Two million animals travel on airplanes each year in the US, but a bit of forethought and prior planning goes a long way to ensure the trip is smooth sailing and not a horror story in the making. It’s stressful and angering enough for an airline to lose your luggage, but to lose your dog?? Delta lost a dog on a flight from Mexico to Michigan this spring, striking fear into the hearts of pet owners everywhere.
To make sure your airline trip with your pet(s) is hassle-free, and most importantly, safe for all of you, follow the advice below, and your air travel will hopefully be free of turbulence (though we make no guarantees about the air-related kind)!
DO YOUR RESEARCH: Prices for pet air travel, as well as overall “friendliness” of pet travel policies can vary widely among airlines. Also keep in mind that airlines will only fly pets older than eight weeks and those that are in good health.
The top five most pet-friendly airlines, as rated by PetFinder in 2009, are as follows:
1.Continental tracks the pets from origin to destination with its “PetSafe” program for pets flying cargo. It’s pricier than other programs, but it’s climate-controlled, allows roomy carriers and has designated cargo staff.
2. JetBlue embraced pet-toting travelers when it launched JetPaws last summer. To display their welcome of pets aboard, JetBlue provides a pet carrier bag tag, two TrueBlue points each way, a welcome e-mail and a free pet-travel guide, but the in-cabin rates for pets have increased accordingly.
3. Airtran charges the least for your pet to fly under your seat: just $69 each way. It doesn’t allow pets in the cargo compartment, however.
4. American Airlines is zoo-trusted and ensures their staff is animal-trained. American has assisted popular zoos in transporting animals in cargo. While they only allow a limited number of pets in the cabin, they ask pet parents to make special notes for their animal companions flying in cargo and they promise to abide by all requests.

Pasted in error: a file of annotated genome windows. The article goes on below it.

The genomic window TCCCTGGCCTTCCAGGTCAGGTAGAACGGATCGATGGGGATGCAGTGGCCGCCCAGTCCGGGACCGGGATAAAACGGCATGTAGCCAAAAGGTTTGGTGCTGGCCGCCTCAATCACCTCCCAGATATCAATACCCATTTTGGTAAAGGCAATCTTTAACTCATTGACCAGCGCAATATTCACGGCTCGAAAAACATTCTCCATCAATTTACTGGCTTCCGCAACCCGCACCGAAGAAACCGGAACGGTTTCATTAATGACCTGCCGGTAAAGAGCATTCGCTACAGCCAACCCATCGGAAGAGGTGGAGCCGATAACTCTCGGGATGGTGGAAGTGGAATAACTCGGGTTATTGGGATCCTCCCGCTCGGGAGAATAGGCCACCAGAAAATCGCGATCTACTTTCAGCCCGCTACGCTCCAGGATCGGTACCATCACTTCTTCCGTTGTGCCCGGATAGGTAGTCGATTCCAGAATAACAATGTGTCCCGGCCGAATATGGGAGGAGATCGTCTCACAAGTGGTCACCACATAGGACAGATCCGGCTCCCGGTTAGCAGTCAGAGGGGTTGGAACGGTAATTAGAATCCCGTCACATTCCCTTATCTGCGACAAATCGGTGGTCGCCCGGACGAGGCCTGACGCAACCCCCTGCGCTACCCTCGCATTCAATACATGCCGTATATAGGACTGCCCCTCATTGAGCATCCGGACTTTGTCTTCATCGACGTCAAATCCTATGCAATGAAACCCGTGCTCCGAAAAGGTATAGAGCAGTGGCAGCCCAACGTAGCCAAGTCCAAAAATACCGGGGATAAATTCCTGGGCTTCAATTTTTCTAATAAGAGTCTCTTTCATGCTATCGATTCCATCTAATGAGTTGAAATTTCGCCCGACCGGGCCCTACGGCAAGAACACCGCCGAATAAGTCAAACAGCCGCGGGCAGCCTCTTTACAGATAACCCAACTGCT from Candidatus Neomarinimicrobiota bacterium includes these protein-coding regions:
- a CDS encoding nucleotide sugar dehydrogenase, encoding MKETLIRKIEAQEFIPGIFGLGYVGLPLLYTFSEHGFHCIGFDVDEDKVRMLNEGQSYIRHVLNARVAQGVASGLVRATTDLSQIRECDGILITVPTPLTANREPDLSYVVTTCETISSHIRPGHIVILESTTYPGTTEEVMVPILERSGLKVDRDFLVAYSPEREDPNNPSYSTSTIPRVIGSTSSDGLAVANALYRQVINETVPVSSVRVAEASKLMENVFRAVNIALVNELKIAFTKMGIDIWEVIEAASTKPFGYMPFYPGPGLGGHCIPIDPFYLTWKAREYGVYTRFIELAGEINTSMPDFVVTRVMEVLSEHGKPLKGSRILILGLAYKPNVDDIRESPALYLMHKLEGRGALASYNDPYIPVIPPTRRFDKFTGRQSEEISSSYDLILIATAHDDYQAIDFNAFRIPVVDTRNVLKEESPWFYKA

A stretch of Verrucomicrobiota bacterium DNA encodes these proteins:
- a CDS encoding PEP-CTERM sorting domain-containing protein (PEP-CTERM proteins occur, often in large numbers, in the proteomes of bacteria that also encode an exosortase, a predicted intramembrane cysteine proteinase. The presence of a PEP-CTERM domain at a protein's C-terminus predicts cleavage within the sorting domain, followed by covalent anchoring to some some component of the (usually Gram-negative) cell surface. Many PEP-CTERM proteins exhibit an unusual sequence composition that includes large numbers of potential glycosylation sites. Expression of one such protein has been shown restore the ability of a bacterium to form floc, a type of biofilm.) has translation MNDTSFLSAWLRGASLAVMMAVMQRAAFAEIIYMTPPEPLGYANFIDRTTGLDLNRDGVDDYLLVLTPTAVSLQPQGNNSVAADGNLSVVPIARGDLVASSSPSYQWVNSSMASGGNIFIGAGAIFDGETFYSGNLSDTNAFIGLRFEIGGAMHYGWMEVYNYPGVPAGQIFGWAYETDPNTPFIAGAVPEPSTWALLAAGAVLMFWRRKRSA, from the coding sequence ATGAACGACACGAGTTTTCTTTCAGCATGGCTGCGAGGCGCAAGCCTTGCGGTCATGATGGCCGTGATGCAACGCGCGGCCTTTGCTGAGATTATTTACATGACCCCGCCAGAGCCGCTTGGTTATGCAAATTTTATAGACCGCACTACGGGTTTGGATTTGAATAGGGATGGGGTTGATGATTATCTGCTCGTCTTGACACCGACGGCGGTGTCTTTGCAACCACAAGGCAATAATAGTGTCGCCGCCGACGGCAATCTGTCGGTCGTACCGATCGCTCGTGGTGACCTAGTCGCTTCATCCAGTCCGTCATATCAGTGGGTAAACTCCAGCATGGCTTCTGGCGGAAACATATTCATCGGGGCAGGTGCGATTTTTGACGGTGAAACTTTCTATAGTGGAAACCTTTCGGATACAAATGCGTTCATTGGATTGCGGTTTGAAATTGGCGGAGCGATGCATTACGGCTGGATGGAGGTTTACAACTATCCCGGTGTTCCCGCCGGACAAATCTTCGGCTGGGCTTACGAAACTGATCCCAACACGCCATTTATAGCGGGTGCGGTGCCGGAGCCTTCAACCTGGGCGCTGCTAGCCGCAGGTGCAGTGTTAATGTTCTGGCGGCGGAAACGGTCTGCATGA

5. United Airlines allows animals of all kinds. They accept small cats, dogs and birds in the cabin; rabbits, hamsters and guinea pigs as checked baggage and other animals including parrots, cockatiels and ferrets in United Cargo. (Shipping by cargo is a designation for items, like some pets, that you can’t check as baggage, which means that your pet may or may not be on the aircraft with you.)
Finally, a new airline debuted this year that tops the list with a truly “pets first” philosophy. Pet Airways is the first “pet-only” airline that allows all pets to ride in the cabin. The only downside is that no humans are allowed! Pet Airways may be a good option to accommodate larger dogs that would not be allowed in the cabin on any other airline. The Pet Airways website also lists a helpful chart that compares prices (and availability) for pet travel among the major airlines (including fees for in-cabin vs. baggage compartment) as well.
MAKE A TRIP TO THE VET. Knowing that your pet has updated vaccines is necessary if you board your pet at your destination, and a health certificate with proof of updated vaccinations is required by some airlines. It’s best to carry the papers with you, in case of emergency.
BOOK AHEAD: Make your flight reservations well in advance and do your homework on what the airline’s policy is about pets on the flight. Airlines can refuse your reservation if there are already too many pets scheduled aboard a particular flight.
LUGGAGE TAGS ARE GOOD, BUT PET TAGS ARE CRUCIAL. Make sure that your pet has a sturdy collar with an ID tag including your home address and telephone number on a tag. It is also a good idea to include trip-specific information such as the contact information for your vacation accommodations and your itinerary attached to your cell phone number. Attach an ID tag to your pet carrier as well with your name, phone number, address and a recent photo of your pet.
OVER-DOCUMENT & OVER-PLAN. Don’t count on airport workers to know the rules for traveling with pets, some of which are airline-specific. To avoid any awkward altercations or worse, print out and carry the airline’s pet policy and requirements along with you to help smooth out the check-in process. And if your pet is traveling as cargo, ask the flight attendant to monitor the temperature in the pet-storage area to ensure your pet’s comfort and safety.
Finally, This video from FareCompare’s CEO, Rick Seaney, about flying with pets covers some good points such as being aware of airline breed restrictions, traveling with pets in the cabin vs. cargo, as well as seasonal restrictions for certain breeds and other good general pet travel tips:
We at earthbath wish safe travels and first class adventures ahead for you and your pets this summer!